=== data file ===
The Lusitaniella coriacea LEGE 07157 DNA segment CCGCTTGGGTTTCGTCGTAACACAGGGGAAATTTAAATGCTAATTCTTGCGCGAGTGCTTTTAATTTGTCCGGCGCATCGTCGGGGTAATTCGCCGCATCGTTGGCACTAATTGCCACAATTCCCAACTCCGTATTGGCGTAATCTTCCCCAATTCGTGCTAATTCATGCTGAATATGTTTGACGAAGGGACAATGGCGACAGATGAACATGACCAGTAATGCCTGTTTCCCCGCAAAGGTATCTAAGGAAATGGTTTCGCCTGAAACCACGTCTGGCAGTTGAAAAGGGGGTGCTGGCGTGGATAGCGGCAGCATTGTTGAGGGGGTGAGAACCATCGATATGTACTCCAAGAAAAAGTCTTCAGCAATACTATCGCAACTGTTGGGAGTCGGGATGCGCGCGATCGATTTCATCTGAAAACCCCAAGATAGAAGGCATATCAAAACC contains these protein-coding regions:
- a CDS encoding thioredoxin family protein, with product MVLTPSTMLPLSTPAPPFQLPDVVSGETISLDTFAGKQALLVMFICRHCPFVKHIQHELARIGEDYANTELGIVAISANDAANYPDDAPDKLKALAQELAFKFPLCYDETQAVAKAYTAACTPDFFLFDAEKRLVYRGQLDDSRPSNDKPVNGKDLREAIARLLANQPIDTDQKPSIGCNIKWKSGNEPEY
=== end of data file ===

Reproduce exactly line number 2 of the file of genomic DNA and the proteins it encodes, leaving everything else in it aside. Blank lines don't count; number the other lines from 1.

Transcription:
- a CDS encoding thioredoxin family protein, with product MVLTPSTMLPLSTPAPPFQLPDVVSGETISLDTFAGKQALLVMFICRHCPFVKHIQHELARIGEDYANTELGIVAISANDAANYPDDAPDKLKALAQELAFKFPLCYDETQAVAKAYTAACTPDFFLFDAEKRLVYRGQLDDSRPSNDKPVNGKDLREAIARLLANQPIDTDQKPSIGCNIKWKSGNEPEY